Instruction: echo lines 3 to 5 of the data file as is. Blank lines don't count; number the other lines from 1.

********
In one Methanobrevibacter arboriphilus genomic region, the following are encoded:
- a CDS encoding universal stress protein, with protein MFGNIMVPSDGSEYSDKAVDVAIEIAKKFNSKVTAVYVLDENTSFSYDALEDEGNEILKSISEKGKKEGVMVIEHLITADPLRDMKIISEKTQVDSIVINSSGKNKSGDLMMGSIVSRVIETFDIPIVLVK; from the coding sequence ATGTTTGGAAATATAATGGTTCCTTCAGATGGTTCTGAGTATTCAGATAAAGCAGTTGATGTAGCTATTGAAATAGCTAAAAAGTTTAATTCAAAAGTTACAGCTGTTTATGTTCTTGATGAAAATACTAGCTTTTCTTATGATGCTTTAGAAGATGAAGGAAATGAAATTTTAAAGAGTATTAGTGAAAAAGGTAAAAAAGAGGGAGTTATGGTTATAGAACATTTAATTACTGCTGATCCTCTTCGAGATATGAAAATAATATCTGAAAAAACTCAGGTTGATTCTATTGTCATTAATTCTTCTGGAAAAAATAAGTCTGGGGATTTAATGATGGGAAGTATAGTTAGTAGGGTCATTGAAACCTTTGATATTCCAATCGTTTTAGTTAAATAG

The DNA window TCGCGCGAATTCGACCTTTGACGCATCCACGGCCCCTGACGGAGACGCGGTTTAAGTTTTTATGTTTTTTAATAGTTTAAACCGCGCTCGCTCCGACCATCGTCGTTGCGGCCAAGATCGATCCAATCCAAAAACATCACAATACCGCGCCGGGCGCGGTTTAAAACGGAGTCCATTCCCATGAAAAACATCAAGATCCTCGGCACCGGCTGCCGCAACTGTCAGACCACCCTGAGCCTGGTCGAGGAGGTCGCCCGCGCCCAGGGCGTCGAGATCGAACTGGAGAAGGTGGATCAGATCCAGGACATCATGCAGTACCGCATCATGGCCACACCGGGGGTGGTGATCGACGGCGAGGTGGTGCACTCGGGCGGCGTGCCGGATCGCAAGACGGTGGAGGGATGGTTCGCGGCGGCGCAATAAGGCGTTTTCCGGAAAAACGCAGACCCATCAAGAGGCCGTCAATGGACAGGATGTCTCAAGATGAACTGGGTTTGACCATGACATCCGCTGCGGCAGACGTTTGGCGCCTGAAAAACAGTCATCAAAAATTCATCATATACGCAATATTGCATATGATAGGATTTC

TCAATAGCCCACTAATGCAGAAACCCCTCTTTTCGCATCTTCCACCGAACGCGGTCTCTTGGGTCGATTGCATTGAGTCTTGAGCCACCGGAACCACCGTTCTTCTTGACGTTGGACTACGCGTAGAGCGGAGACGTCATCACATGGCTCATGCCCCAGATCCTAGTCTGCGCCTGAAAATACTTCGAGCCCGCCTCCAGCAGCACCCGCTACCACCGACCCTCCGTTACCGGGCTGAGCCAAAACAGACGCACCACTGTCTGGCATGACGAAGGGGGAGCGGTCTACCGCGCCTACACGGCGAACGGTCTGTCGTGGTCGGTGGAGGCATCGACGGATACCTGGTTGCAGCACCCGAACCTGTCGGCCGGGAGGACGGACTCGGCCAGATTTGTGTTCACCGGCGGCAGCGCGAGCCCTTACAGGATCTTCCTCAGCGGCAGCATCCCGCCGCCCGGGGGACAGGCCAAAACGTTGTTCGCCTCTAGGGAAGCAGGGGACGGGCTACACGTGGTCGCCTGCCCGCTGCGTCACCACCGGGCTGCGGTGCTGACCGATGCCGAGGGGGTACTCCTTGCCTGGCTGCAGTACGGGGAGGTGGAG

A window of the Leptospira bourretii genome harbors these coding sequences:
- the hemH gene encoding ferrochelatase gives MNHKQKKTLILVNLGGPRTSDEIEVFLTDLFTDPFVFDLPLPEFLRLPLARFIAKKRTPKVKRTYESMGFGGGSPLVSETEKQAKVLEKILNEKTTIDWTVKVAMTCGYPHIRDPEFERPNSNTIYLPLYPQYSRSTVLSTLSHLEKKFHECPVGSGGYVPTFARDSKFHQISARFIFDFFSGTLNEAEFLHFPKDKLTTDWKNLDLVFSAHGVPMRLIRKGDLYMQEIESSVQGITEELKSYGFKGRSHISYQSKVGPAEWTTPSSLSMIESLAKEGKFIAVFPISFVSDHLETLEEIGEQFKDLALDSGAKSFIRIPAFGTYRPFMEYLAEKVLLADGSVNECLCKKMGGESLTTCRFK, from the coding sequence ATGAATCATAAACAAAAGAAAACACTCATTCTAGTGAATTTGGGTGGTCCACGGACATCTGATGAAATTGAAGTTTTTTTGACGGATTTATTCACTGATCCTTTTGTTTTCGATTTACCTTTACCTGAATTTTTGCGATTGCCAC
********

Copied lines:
The DNA window TCGCGCGAATTCGACCTTTGACGCATCCACGGCCCCTGACGGAGACGCGGTTTAAGTTTTTATGTTTTTTAATAGTTTAAACCGCGCTCGCTCCGACCATCGTCGTTGCGGCCAAGATCGATCCAATCCAAAAACATCACAATACCGCGCCGGGCGCGGTTTAAAACGGAGTCCATTCCCATGAAAAACATCAAGATCCTCGGCACCGGCTGCCGCAACTGTCAGACCACCCTGAGCCTGGTCGAGGAGGTCGCCCGCGCCCAGGGCGTCGAGATCGAACTGGAGAAGGTGGATCAGATCCAGGACATCATGCAGTACCGCATCATGGCCACACCGGGGGTGGTGATCGACGGCGAGGTGGTGCACTCGGGCGGCGTGCCGGATCGCAAGACGGTGGAGGGATGGTTCGCGGCGGCGCAATAAGGCGTTTTCCGGAAAAACGCAGACCCATCAAGAGGCCGTCAATGGACAGGATGTCTCAAGATGAACTGGGTTTGACCATGACATCCGCTGCGGCAGACGTTTGGCGCCTGAAAAACAGTCATCAAAAATTCATCATATACGCAATATTGCATATGATAGGATTTC

TCAATAGCCCACTAATGCAGAAACCCCTCTTTTCGCATCTTCCACCGAACGCGGTCTCTTGGGTCGATTGCATTGAGTCTTGAGCCACCGGAACCACCGTTCTTCTTGACGTTGGACTACGCGTAGAGCGGAGACGTCATCACATGGCTCATGCCCCAGATCCTAGTCTGCGCCTGAAAATACTTCGAGCCCGCCTCCAGCAGCACCCGCTACCACCGACCCTCCGTTACCGGGCTGAGCCAAAACAGACGCACCACTGTCTGGCATGACGAAGGGGGAGCGGTCTACCGCGCCTACACGGCGAACGGTCTGTCGTGGTCGGTGGAGGCATCGACGGATACCTGGTTGCAGCACCCGAACCTGTCGGCCGGGAGGACGGACTCGGCCAGATTTGTGTTCACCGGCGGCAGCGCGAGCCCTTACAGGATCTTCCTCAGCGGCAGCATCCCGCCGCCCGGGGGACAGGCCAAAACGTTGTTCGCCTCTAGGGAAGCAGGGGACGGGCTACACGTGGTCGCCTGCCCGCTGCGTCACCACCGGGCTGCGGTGCTGACCGATGCCGAGGGGGTACTCCTTGCCTGGCTGCAGTACGGGGAGGTGGAG

A window of the Leptospira bourretii genome harbors these coding sequences: